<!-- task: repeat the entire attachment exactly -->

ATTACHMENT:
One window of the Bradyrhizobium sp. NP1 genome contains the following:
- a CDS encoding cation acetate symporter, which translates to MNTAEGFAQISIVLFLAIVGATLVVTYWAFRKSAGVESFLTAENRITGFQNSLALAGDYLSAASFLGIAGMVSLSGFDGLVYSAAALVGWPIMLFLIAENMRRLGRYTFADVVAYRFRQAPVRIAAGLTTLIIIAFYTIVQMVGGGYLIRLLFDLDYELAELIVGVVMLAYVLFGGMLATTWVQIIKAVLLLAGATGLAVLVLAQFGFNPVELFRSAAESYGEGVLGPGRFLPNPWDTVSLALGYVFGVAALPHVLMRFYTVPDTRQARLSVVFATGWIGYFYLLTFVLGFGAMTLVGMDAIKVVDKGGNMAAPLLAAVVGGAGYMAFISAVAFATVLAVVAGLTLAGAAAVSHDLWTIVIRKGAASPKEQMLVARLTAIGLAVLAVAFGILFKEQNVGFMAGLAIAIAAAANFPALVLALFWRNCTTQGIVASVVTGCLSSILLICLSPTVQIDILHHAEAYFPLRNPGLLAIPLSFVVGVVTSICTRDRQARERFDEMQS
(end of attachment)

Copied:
One window of the Bradyrhizobium sp. NP1 genome contains the following:
- a CDS encoding cation acetate symporter, which translates to MNTAEGFAQISIVLFLAIVGATLVVTYWAFRKSAGVESFLTAENRITGFQNSLALAGDYLSAASFLGIAGMVSLSGFDGLVYSAAALVGWPIMLFLIAENMRRLGRYTFADVVAYRFRQAPVRIAAGLTTLIIIAFYTIVQMVGGGYLIRLLFDLDYELAELIVGVVMLAYVLFGGMLATTWVQIIKAVLLLAGATGLAVLVLAQFGFNPVELFRSAAESYGEGVLGPGRFLPNPWDTVSLALGYVFGVAALPHVLMRFYTVPDTRQARLSVVFATGWIGYFYLLTFVLGFGAMTLVGMDAIKVVDKGGNMAAPLLAAVVGGAGYMAFISAVAFATVLAVVAGLTLAGAAAVSHDLWTIVIRKGAASPKEQMLVARLTAIGLAVLAVAFGILFKEQNVGFMAGLAIAIAAAANFPALVLALFWRNCTTQGIVASVVTGCLSSILLICLSPTVQIDILHHAEAYFPLRNPGLLAIPLSFVVGVVTSICTRDRQARERFDEMQS